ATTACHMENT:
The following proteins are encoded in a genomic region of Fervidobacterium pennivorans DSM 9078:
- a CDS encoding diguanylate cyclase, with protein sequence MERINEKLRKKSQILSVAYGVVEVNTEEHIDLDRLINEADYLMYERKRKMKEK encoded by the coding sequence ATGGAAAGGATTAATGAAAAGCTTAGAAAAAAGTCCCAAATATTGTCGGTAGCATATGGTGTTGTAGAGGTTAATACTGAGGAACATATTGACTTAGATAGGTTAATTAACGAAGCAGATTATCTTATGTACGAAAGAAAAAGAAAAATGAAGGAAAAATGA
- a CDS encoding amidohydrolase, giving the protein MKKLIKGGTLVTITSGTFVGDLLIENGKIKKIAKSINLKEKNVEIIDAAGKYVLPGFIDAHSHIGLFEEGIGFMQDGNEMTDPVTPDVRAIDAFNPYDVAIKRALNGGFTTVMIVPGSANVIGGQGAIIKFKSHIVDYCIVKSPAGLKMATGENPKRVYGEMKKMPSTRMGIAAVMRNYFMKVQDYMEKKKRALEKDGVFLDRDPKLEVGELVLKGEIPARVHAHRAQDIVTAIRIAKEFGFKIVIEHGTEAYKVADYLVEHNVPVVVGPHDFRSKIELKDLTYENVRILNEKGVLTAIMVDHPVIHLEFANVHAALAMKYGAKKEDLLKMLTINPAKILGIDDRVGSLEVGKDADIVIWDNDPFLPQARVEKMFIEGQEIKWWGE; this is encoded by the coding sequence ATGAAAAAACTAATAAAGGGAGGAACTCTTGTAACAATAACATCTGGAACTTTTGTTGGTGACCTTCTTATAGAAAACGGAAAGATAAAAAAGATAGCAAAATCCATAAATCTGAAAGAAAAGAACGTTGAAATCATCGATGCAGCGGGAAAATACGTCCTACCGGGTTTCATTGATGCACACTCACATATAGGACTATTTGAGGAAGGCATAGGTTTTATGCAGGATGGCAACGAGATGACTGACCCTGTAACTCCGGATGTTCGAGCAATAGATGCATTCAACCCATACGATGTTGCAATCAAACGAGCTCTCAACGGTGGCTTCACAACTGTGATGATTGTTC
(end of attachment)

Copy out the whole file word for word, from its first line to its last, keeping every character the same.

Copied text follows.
The following proteins are encoded in a genomic region of Fervidobacterium pennivorans DSM 9078:
- a CDS encoding diguanylate cyclase, with protein sequence MERINEKLRKKSQILSVAYGVVEVNTEEHIDLDRLINEADYLMYERKRKMKEK encoded by the coding sequence ATGGAAAGGATTAATGAAAAGCTTAGAAAAAAGTCCCAAATATTGTCGGTAGCATATGGTGTTGTAGAGGTTAATACTGAGGAACATATTGACTTAGATAGGTTAATTAACGAAGCAGATTATCTTATGTACGAAAGAAAAAGAAAAATGAAGGAAAAATGA
- a CDS encoding amidohydrolase, giving the protein MKKLIKGGTLVTITSGTFVGDLLIENGKIKKIAKSINLKEKNVEIIDAAGKYVLPGFIDAHSHIGLFEEGIGFMQDGNEMTDPVTPDVRAIDAFNPYDVAIKRALNGGFTTVMIVPGSANVIGGQGAIIKFKSHIVDYCIVKSPAGLKMATGENPKRVYGEMKKMPSTRMGIAAVMRNYFMKVQDYMEKKKRALEKDGVFLDRDPKLEVGELVLKGEIPARVHAHRAQDIVTAIRIAKEFGFKIVIEHGTEAYKVADYLVEHNVPVVVGPHDFRSKIELKDLTYENVRILNEKGVLTAIMVDHPVIHLEFANVHAALAMKYGAKKEDLLKMLTINPAKILGIDDRVGSLEVGKDADIVIWDNDPFLPQARVEKMFIEGQEIKWWGE; this is encoded by the coding sequence ATGAAAAAACTAATAAAGGGAGGAACTCTTGTAACAATAACATCTGGAACTTTTGTTGGTGACCTTCTTATAGAAAACGGAAAGATAAAAAAGATAGCAAAATCCATAAATCTGAAAGAAAAGAACGTTGAAATCATCGATGCAGCGGGAAAATACGTCCTACCGGGTTTCATTGATGCACACTCACATATAGGACTATTTGAGGAAGGCATAGGTTTTATGCAGGATGGCAACGAGATGACTGACCCTGTAACTCCGGATGTTCGAGCAATAGATGCATTCAACCCATACGATGTTGCAATCAAACGAGCTCTCAACGGTGGCTTCACAACTGTGATGATTGTTC